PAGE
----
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How to cook beef shank?


Sony
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Saw a nice piece of beef shank at a Korean market in NYC...at least I think it's a nice piece. I've never cooked beef shank before :raz: .

Suggestions, please? I assume I'll need to braise it, but flavorings/other cooking methods are welcome!

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Saw a nice piece of beef shank at a Korean market in NYC...at least I think it's a nice piece. I've never cooked beef shank before  :raz: .

Suggestions, please? I assume I'll need to braise it, but flavorings/other cooking methods are welcome!

I like to braise them with lots of good red wine, kosher salt and whole black pepper corns (about 1/4 cup actually) and plenty fresh sliced garlic ...

that is it just braise until it falls off the bone and the peppercorns are tender... serve with mashed potatoes

Edited by hummingbirdkiss (log)
why am I always at the bottom and why is everything so high? 

why must there be so little me and so much sky?

Piglet 

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I use beef shank, bone in when purchased if possible, as my preferred stewing/braising meat. As beef shank is not rich in fat, the lower the braising temperature and the longer the braise the better. The same goes for stewing, the closer the temp is kept to a simmer and not a slow boil the better (a good slow cooker here is probably ideal). Any liquid (water, stock, beer, wine, soy sauce, tomato, etc.) , and seasoning your heart's desire will do. With stews veg are added during the stew and with braising veg are added at the end as a garnish.

"Flay your Suffolk bought-this-morning sole with organic hand-cracked pepper and blasted salt. Thrill each side for four minutes at torchmark haut. Interrogate a lemon. Embarrass any tough roots from the samphire. Then bamboozle till it's al dente with that certain je ne sais quoi."

Arabella Weir as Minty Marchmont - Posh Nosh

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I agree. Slow braise. I use it to make sort of stroganoff in the slow cooker - a little water, some beef stock if I have it, maybe red wine or sherry, lots of onions, s&p. Cook it on low allllll day. Stir in the sour cream at the end.

For some reason there've been cross-cut shanks at the grocery store all the time lately. I'm in heaven.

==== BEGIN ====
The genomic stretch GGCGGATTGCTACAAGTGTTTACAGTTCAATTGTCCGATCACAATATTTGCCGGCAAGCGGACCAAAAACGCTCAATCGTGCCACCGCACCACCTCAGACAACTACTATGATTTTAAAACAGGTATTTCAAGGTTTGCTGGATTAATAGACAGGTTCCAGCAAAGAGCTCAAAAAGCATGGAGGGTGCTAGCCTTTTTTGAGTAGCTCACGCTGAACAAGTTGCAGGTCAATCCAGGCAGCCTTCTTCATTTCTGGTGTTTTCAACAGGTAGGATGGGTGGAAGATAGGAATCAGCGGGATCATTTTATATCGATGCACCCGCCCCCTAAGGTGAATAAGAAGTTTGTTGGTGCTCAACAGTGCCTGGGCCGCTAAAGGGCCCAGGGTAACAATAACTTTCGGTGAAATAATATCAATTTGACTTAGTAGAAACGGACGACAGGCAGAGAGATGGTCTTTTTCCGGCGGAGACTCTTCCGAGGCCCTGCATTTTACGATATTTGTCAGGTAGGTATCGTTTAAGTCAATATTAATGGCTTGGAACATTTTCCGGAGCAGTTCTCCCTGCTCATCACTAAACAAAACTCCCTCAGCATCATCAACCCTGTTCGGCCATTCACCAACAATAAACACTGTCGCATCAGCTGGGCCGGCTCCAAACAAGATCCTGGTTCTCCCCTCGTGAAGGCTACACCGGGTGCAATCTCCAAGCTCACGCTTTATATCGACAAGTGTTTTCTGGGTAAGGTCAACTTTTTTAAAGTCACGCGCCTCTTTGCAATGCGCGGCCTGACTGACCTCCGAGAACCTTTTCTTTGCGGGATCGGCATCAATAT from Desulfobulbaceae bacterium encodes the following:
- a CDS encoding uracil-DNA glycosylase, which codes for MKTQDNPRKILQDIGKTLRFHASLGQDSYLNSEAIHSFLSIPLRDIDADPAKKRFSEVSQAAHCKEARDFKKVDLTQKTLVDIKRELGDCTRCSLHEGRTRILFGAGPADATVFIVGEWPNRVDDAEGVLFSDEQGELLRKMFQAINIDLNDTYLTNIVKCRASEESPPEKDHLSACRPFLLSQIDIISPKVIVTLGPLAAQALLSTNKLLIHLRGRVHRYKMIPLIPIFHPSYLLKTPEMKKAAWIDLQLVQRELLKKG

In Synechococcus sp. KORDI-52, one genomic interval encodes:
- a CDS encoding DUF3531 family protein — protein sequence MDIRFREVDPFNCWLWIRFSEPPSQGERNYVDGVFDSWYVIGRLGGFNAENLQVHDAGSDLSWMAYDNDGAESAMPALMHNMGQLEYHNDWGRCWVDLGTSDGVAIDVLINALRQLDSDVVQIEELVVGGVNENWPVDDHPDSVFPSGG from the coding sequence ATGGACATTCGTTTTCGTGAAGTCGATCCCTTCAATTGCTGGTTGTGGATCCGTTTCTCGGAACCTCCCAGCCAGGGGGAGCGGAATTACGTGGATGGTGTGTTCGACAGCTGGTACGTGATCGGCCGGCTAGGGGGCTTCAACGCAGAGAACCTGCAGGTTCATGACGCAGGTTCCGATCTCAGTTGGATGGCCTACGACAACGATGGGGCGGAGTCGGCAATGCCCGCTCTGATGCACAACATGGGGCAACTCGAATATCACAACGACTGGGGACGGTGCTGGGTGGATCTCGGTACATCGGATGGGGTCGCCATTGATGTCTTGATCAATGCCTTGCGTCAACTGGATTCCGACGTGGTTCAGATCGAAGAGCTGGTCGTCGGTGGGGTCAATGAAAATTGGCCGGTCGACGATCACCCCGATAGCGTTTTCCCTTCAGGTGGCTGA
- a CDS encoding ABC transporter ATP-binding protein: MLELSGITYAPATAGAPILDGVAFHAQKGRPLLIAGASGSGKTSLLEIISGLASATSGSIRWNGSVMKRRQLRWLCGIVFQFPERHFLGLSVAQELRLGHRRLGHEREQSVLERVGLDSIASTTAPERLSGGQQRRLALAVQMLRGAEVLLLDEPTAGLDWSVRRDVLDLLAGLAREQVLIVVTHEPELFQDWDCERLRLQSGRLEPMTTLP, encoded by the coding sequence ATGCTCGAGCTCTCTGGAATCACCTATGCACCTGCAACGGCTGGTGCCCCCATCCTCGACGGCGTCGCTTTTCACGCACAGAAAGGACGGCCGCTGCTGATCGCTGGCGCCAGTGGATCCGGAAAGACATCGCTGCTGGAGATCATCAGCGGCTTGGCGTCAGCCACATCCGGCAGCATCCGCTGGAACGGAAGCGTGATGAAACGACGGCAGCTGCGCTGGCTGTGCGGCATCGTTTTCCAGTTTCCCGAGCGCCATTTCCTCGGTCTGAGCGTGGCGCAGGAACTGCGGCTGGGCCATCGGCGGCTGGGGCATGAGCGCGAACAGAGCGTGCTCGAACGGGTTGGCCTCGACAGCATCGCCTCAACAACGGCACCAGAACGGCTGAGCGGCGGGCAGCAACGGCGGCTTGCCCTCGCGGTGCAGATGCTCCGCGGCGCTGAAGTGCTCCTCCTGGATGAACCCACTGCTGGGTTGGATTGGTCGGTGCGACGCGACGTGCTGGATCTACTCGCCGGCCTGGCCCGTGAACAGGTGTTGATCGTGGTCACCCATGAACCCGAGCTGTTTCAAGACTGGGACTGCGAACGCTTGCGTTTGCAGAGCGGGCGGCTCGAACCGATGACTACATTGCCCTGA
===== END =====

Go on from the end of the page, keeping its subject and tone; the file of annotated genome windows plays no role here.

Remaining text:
Jennie

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These days I would rather boil than braise. It's a cleaner and lighter way of cooking. A little onion, carrot, a piece of fennel. Barely simmering. Two to four hours depending on the size. Serve with a ladle or two of the resulting broth, carefully seasoned . And then horseradish on the side.

You shouldn't eat grouse and woodcock, venison, a quail and dove pate, abalone and oysters, caviar, calf sweetbreads, kidneys, liver, and ducks all during the same week with several cases of wine. That's a health tip.

Jim Harrison from "Off to the Side"

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Sounds good ned. It is a little cold for me right now to want something that clean, but am definitely going to keep that in mind.

And jeniac42, cross cuts are the bomb! I ask them to cross cut them if they aren't that way already.

Happiness. :biggrin:

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Add a couple sprigs of fresh rosemary (dried works) to your braise. I love beef and rosemary together. Fresh (or dried) thyme is nice, too. And chopped, fresh parsley at the end. Oh, just pick a herb or two and use it. :raz:

Shelley: Would you like some pie?

Gordon: MASSIVE, MASSIVE QUANTITIES AND A GLASS OF WATER, SWEETHEART. MY SOCKS ARE ON FIRE.

Twin Peaks

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Oooooo...I made a great cross-cut shank recipe the other night.

Brown the shanks and set aside. Sweat some onions. Deglaze the pan with a wee bit of balsamic vinegar. Stir in two smashed garlic cloves and about a teaspoon or so of Mediterranean oregano. Add a tin of whole tomatoes (breaking them up) and the beef.

Braise until the beef is fork tender. Take the beef out, put in another pan/roaster, and return to the oven.

Run the braising liquid through the blender to make a sauce.

Cook some pasta.

Serve it all together. Yum!

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